Monday, November 14, 2016

Dear Loved Ones Who Voted For Trump

I posted a version of this to my Tumblr over the weekend, when I needed to do a sort of a dry run of my reaction to the election aftermath.

More has happened since that post, including the jarring but unsurprising appointment of a member of the Alt-Right (white supremacist nativists who believe America should be a white nation) as one of President Elect Trump's two senior advisers, and the report that the Trump team was so ignorant of the workings of the office of the presidency that Obama is put in the unenviable position of tutoring a successor whom he feels (and it's obvious I agree) is unqualified.

My open letter is in response to a few Facebook posts by people of varying degrees of closeness with me. Most of the post express dismay at feeling attacked by liberals, progressives, and POC (people of color.)
So, let's go...
I know you. 
I love you. 

You’re my family, schoolmate, my old friend. I know you aren’t overtly racist; I know your sister or friend is gay or an immigrant or married a Black man. I know you love me and know I’m bisexual and an LGBTQ activist for many years. (I also know you see me as de facto straight because I married a man. You’re wrong, by the way.)

But listen: I’m exhausting myself trying to explain why we’re angry and afraid. Were you not listening to the man’s rallies? To his own cruel, mocking language or to the even more vicious tone used by those at the rallies? How on earth can you now act baffled that your Latina/Latino, Black, Muslim, or LGBTQ friends and family are upset?

How DARE you?

What did you think would happen?

Initially, I wrote, "Why is it our job to explain to you that your candidate is unprecedented in living memory? That his rhetoric awoke the very ugliest parts of the American psyche?" But then I realized that it is our job, as white progressives, to reach out to our own families. The POC in America have enough to deal with.

But I know: You didn't like that Donald Trump. 

But I don’t care why you voted for him. I don’t care if you were “really just” voting against Hillary. You cast your ballot for a man who dog-whistled a call for his opponent to be assassinated, then threatened to imprison her.

This man will stand trial for the rape of a thirteen year old girl. Who looked at a child my daughter’s age and said, on camera, “I’ll be dating her in a few years.” Who boasts of walking into the dressing rooms of minors in his beauty pageants. Who is accused of assault by a dozen women. A DOZEN. And who bragged about it. 

(And by the way, do not bring Bill Clinton into this. Or Anthony Weiner. Do not judge that woman by the men with whom she is associated, nor any other woman either. Ever. Don’t do it.)

You voted for the same man endorsed by the KKK. The man who explicitly asked on television for a foreign government to interfere with our election. Who advocates killing the families of terrorists. Their children. A man who was woefully and unbelievably ignorant about the ramifications of using nuclear weapons, and asked about them with what was characterized uncomfortably as eager by a witness to the briefing.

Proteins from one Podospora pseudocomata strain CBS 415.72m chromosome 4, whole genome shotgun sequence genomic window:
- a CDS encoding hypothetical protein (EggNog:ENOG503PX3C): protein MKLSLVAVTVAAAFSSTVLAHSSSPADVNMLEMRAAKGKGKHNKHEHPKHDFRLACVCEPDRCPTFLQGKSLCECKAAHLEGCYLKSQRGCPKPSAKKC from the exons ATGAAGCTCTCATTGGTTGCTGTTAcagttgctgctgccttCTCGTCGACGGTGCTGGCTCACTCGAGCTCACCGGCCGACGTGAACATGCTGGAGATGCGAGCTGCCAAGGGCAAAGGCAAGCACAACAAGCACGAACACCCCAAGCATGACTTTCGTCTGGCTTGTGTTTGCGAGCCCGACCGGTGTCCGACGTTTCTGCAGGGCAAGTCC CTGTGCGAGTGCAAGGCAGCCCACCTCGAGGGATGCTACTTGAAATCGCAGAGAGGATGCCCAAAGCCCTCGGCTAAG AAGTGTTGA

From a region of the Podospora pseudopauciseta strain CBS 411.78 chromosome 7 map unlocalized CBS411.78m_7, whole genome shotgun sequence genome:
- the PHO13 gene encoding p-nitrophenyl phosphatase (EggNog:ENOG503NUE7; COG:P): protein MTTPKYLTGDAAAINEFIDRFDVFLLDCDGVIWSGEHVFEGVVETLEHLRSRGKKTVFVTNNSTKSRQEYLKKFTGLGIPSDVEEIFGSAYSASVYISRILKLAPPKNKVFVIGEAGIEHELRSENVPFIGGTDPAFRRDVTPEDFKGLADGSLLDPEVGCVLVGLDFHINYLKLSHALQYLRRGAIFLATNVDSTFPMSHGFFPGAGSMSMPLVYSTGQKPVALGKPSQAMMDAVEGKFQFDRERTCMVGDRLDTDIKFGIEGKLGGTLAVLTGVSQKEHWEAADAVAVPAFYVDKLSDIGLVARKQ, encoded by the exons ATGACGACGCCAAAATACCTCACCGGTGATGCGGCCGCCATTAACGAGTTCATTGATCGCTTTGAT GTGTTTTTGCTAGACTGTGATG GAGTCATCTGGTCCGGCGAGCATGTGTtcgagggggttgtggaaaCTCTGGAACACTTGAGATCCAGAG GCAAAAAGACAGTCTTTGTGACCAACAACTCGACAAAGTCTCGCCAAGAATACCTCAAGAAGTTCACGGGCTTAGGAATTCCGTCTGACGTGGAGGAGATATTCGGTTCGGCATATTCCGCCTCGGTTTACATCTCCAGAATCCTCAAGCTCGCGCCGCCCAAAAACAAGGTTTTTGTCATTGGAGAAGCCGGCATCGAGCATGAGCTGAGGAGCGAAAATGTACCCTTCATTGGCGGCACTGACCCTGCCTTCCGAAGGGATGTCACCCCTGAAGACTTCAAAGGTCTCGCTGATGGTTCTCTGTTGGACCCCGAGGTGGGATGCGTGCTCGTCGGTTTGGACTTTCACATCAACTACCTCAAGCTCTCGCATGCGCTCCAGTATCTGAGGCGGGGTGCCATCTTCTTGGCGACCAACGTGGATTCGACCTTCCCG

He chose a Vice President-elect who thinks gay people should be converted via torture. Trump's just today mentioned being "fine" with same-sex marriage (though his VP is staunchly against the rights of LGBTQ folks to exist) but hints at there being some wiggle room in Roe v. Wade.

I don’t care if you were uncomfortable with his language but liked his policies. (I mean, what policies exactly? Because he didn’t really have many solid ones that aren't unconstitutional, but okay; whatever.)

Whatever your reasoning, you voted for him. So I’ll make it simple for you: 
With that ballot you endorsed, actively or passively, everything the man has said.

You have to live with the backlash. If you can’t understand it, I suggest you look back at his speeches. Look at him. Look at his supporters.

But most of all, just listen.

Listen to my queer voice and my LGBTQ+ family’s. Listen to POC who are angry or scared or both. Listen to religious people whose faith is so often conflated with fear.

I'm seeing your posts about the liberals being divisive. Guys, I can't even address that with a straight face. Your man ran on a blatantly xenophobic platform. He stirred resentment amongst working whites while he tweeted from his gold-plated tower.

There is a vast difference between anger at people grouped by race, ethnicity, or religion and anger at that injustice. I have pulled punches all weekend, and I've tried, when loved ones posted calls for unity, to center myself and be a voice of calm. On Facebook, which is my most public place online. (I've been much more vocal on Twitter.)

But that is a betrayal to my queer family, to my Black and Latina and Mexican friends. A friend shared this post, It is Not My Job to Make Bigots Feel Comfortable, that made me feel I needed to stand firmer here. I'm not advocating her word choices or even her stance, but it may help you understand the root of this fear and rage. I'm not, based on most interactions during and after the election, very hopeful I'll change your mind. But I'm not hopeless.

So you don't get our anger and sadness.
What I’m seeing is you asking why the fear and the worry. 
But in most cases, you’re asking with closed eyes and ears.
It's my wish that I've explained some of it.

Open up, let us in. Hear us out.

I know we’re in your hearts, so try letting us into your minds, too.

With very real love,
Heidi

Image credit: http://images.fineartamerica.com/

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